Jews Are Concerned About An Upsurge In Anti-Semitism And Accusations Of Spreading The Coronavirus
The European Jewish Congress noted the surge in anti-Semitism associated with the pandemic and drew attention to accusations of Jews spreading the infection. The report on anti-Semitism in the world in 2019 and early 2020 was presented by the President of the Congress, Moshe Kantor.
According to him, since the beginning of the pandemic, there have been numerous accusations against Jews, both individually and collectively, who are behind the spread of the coronavirus or directly profit from the epidemic.
"The words and images used in this case are reminiscent of medieval blood libels when Jews were accused of spreading diseases, poisoning wells and managing economic systems," Kantor said.
According to him, in the past few years, there has been a steady increase in anti-Semitism, especially online, on the streets, as well as in mainstream media and politics. Far-right politicians in Europe and the United States, as well as Iranian politicians, are behind some conspiracy theories blaming Jews, the report says.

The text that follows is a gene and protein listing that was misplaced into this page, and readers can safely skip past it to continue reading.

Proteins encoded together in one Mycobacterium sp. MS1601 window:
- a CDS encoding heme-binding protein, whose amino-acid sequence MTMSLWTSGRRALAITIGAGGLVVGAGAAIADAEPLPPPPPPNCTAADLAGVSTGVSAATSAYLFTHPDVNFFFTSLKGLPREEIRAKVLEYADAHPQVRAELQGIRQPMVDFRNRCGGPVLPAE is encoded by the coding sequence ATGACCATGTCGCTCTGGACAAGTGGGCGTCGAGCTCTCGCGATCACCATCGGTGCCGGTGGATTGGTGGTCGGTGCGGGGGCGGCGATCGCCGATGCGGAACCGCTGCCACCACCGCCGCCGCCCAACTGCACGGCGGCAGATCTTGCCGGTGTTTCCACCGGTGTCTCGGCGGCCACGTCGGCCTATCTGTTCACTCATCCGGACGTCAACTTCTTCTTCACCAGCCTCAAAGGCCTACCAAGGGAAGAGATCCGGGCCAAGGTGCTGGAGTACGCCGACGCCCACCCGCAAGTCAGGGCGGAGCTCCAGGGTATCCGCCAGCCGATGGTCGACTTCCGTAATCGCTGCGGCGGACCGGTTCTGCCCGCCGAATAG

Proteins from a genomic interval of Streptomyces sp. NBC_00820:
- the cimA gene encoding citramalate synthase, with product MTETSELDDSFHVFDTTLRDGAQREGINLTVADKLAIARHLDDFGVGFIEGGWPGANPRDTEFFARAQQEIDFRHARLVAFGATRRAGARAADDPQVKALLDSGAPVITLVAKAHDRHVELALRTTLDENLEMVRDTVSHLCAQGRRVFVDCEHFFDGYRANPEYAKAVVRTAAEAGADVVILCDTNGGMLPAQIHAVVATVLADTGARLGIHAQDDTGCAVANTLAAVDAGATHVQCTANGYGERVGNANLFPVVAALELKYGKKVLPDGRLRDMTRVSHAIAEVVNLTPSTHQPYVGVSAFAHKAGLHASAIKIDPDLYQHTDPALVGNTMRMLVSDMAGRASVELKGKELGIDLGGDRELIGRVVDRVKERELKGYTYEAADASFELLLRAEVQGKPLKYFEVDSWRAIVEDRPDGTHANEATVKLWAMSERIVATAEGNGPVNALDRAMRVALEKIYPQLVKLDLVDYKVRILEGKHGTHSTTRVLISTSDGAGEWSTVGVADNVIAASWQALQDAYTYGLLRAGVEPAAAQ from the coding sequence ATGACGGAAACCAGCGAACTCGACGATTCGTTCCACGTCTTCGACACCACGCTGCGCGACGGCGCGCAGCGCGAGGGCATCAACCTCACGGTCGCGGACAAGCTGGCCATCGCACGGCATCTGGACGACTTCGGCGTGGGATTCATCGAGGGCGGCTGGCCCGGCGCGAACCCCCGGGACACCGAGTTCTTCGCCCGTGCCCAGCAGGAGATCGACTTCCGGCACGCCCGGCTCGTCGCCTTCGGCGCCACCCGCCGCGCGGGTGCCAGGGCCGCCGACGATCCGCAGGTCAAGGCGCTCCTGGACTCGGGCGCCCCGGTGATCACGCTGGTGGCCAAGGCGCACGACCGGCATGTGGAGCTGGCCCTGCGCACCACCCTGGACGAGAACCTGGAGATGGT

The President of the Congress said that the world community should not only focus on fighting the pandemic and mitigating the consequences of the economic crisis, but also address the problem of growing populism and extremism based on the crisis.
In 2019, the Cantor Center recorded 456 serious violent incidents based on anti-Semitism, compared to 387 the year before, the report said. Seven people were killed. The number of victims of physical violence in 2019 increased by 22%, the number of threats to life increased by 47%. Also, 25 objects of private property were damaged (24% more than a year earlier).